DEFINITION<br />Atherosclerosis (also known as Arteriosclerosis) or hardening of the arteries, is an inflammatory disease that results in scarring of the artery walls, primarily from long term buildup of fatty deposits and calcifications.<br />
RISK FACTORS<br />AGE – Atherosclerosis tends to affect people over 35, although it can begin much earlier<br />GENDER – premenopausal women are less likely than men of the same age to have atherosclerosis, but after menoause the risk is about equal<br />HEREDITY – a family history of atherosclerosis increases the risk of developing the disease<br />
OBESITY – Obese people are more likely to have atherosclerosis, probably because as a group they tend to have high cholesterol and high blood pressure<br />LIFESTYLE – lack of exercise is associated with atherosclerosis and the eventual onset of coronary heart disease<br />
DIAGNOSTIC and TEST PROCEDURES<br />Doctors usually look for characteristic symptoms of arterial blockage in various parts of the body as indications of atherosclerosis. To determine the precise location and extent of blockage, your doctor may order an angiogram, which highlights arterial plaque on an x-ray<br />
TREATMENT<br />CONVENTIONAL MEDICINE<br />No drug treats atherosclerosis directly, although various medications may be prescribed to treat contributing conditions such as high blood pressure, blood clots or cholesterol problems.<br />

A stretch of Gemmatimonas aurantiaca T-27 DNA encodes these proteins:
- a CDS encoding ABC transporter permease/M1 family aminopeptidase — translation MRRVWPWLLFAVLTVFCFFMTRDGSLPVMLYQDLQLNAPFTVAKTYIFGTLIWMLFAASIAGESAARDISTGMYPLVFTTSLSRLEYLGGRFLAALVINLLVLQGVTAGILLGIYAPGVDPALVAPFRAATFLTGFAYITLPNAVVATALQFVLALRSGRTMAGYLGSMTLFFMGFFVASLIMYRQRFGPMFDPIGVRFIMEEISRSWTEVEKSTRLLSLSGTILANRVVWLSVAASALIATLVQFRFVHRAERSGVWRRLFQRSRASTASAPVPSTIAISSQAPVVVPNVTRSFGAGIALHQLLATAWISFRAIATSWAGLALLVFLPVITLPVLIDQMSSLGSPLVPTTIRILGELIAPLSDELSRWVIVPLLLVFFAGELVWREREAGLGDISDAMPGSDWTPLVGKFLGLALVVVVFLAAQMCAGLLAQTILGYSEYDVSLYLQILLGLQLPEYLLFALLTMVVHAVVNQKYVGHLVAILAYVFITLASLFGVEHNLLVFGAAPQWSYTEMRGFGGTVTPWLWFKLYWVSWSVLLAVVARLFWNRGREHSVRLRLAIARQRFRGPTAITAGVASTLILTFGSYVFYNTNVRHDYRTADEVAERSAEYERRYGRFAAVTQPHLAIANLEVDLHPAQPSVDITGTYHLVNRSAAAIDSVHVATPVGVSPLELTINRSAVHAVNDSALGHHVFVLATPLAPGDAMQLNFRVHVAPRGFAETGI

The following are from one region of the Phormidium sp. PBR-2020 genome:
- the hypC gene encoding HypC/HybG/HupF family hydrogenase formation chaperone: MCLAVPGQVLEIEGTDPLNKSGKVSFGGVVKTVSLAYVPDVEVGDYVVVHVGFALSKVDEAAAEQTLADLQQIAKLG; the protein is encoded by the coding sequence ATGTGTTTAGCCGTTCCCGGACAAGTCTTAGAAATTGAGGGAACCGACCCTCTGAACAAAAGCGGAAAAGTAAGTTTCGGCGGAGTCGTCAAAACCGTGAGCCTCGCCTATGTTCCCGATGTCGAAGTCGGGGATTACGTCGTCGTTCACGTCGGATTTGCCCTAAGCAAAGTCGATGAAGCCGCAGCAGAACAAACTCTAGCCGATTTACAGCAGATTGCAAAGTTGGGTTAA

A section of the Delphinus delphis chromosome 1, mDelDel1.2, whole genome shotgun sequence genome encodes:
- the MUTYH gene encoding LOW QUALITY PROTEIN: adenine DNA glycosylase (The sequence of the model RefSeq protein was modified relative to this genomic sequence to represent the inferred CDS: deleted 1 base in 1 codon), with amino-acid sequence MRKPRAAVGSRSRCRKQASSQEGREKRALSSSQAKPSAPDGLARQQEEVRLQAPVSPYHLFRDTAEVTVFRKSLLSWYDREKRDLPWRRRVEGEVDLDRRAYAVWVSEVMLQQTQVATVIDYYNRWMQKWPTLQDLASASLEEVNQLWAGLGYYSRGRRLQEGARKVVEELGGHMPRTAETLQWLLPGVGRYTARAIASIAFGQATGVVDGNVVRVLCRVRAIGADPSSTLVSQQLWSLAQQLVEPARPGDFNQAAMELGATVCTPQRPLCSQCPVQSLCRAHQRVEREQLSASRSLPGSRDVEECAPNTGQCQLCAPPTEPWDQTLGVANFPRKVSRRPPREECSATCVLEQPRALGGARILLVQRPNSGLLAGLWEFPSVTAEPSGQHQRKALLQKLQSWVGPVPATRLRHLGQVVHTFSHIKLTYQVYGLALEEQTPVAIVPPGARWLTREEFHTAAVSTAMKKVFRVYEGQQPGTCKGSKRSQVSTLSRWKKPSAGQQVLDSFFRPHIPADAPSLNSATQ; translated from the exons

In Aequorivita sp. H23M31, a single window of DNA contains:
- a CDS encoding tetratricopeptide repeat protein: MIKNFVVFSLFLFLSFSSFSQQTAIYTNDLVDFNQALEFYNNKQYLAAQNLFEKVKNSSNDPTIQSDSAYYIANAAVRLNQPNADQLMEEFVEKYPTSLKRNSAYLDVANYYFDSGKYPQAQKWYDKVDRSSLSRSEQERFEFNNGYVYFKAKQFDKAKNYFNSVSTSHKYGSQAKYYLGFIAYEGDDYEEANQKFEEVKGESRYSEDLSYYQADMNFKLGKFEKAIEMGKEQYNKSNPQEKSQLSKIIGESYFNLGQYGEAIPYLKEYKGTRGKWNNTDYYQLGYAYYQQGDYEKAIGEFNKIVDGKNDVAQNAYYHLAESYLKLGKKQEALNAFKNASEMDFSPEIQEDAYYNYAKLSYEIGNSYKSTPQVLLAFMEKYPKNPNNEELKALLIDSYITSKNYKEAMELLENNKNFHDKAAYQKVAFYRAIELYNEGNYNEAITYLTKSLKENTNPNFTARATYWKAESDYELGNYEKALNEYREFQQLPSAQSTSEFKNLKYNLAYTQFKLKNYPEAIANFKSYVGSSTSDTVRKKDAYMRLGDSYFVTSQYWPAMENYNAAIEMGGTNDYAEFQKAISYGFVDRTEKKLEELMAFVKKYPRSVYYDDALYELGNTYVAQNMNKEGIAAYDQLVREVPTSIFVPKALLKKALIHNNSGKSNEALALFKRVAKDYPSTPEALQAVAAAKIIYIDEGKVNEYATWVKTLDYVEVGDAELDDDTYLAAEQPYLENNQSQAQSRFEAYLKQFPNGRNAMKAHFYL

SURGERY<br />Preferable surgical operation for atherosclerosis is the Balloon angioplasty is a nonsurgical technique that opens arteries by splitting and flattening plaques against vessel walls. Other common procedure is Bypass surgery, in which blood is rerouted aroud a blockage using either grafted or synthetic blood vessels.<br />
PREVENTION<br />Atherosclerosis develops when genetic predisposition meet known risk factors head-on. If you have a family history of atherosclerosis, the prudent course of action is to accept what you cannot change and change what you can<br />
Adopt a low-fat, low salt, high fibre diet. Take extra pains to avoid foods high in saturated fat and cholesterol.<br />If you Smoke, QUIT!<br />Know your blood pressure. If it’s high, get it down.<br />Get moderate exercise – a 30 minute walk, swim, or bicycle ride – daily if possible.<br />Find a relaxation program that you enjoy.<br />Get checked by a cardiologist if a family history is existing.<br />
REFFERENCE:<br />TIME LIFE: THE MEDICAL ADVISOR; page 152 to 155<br />
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